Steve Jobs was a unique visionary who rarely, if ever, second guessed himself. His instincts were spot on 99.5% of the time. Whether it was the original Bondi Blue iMac, the iPod, iPhone or iPad,... Steve just had a knack of what the market wanted and when it wanted it (Cube not withstanding). Steve also wanted the product line at Apple to always be simple and clean. There was no cross over from one model to another. Each item sat in its own distinct space of price and features.
Tim Cook on the other hand seems to find his strength as manager — managing the business. From supply chain to logistics Tim Cook is the man. However, Tim has a very different approach when it comes to timing and product “space.” Yesterday was another glaring example how different these two men approach running Apple. Steve Jobs would never have released any new products (iPhone case with battery included or an iOS SD card reader) a mere 17 days before Christmas. Adding to the noise, yesterday Apple also updated iOS to 9.2, OS X to 10.11.2 and tvOS to version 9.1. Under Jobs all these goodies would have waiting until the new year. Instead Tim’s approach is to launch now, in the middle of the shopping season.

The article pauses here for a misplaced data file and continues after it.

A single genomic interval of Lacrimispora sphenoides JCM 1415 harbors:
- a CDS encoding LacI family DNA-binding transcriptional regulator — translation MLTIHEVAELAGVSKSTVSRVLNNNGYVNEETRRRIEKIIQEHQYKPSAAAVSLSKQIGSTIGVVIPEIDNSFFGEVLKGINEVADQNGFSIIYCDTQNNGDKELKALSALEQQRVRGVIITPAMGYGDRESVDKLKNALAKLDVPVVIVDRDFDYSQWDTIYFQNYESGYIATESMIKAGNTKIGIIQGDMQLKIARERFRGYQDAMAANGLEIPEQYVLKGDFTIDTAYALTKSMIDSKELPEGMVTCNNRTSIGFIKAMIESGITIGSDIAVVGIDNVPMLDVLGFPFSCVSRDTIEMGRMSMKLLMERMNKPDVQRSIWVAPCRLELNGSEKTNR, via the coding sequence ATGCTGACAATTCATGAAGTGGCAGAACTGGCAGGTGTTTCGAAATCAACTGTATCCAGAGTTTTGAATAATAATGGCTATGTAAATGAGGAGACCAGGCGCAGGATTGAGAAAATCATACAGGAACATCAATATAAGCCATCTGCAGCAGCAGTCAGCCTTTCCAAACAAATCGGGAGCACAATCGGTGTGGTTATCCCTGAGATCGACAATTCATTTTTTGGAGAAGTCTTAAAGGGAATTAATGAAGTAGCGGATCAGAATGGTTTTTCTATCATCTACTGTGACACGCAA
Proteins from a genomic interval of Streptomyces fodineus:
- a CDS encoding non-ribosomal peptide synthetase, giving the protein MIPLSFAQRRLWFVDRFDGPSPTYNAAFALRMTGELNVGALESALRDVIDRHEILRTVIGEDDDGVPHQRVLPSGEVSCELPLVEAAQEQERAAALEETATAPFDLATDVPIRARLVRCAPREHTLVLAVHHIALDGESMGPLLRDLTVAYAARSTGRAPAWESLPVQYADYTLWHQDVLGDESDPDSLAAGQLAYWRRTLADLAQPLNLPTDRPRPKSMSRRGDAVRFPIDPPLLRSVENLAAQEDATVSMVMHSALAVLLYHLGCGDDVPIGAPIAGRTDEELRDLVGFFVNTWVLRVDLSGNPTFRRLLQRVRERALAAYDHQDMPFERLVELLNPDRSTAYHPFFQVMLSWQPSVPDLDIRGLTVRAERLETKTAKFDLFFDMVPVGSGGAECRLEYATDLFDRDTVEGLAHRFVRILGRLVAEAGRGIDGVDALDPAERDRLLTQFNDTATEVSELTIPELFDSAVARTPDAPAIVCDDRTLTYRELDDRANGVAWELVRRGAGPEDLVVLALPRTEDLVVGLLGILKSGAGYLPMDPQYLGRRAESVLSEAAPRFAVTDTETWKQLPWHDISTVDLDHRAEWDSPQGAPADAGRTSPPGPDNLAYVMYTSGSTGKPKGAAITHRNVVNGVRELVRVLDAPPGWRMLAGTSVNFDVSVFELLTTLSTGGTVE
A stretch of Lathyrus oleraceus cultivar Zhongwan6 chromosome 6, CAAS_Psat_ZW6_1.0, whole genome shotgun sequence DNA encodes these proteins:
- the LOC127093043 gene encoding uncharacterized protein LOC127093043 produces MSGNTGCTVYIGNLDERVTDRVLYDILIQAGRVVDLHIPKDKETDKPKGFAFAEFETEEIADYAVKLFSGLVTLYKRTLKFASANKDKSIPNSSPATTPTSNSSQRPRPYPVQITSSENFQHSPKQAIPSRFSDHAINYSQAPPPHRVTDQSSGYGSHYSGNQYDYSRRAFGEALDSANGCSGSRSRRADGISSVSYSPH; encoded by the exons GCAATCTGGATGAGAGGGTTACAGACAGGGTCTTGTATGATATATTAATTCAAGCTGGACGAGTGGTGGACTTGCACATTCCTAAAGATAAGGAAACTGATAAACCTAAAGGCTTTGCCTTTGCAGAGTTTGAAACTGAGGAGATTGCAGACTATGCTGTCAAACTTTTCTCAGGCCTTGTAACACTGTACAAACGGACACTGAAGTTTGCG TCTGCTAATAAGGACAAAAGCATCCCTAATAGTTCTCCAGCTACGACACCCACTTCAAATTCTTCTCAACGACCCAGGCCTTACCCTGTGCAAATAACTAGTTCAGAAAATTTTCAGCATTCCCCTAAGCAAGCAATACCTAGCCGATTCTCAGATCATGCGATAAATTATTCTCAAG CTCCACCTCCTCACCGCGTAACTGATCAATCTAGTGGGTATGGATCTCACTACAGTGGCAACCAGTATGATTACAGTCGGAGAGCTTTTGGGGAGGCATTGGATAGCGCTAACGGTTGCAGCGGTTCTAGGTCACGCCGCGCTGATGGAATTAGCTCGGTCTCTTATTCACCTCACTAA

While the Mac/OS X platform is the healthiest it has ever been, the accompanying Mac App Store is trending in the opposite direction. The most recent developer to discontinue offering its software exclusively through the Mac App Store is Bohemian Coding, the makers of Sketch. Bohemian had been toying with idea of leaving the Mac App Store for quite some time, but a recent inability to update the App Store quick enough with a security update was the straw that broke the camel’s back.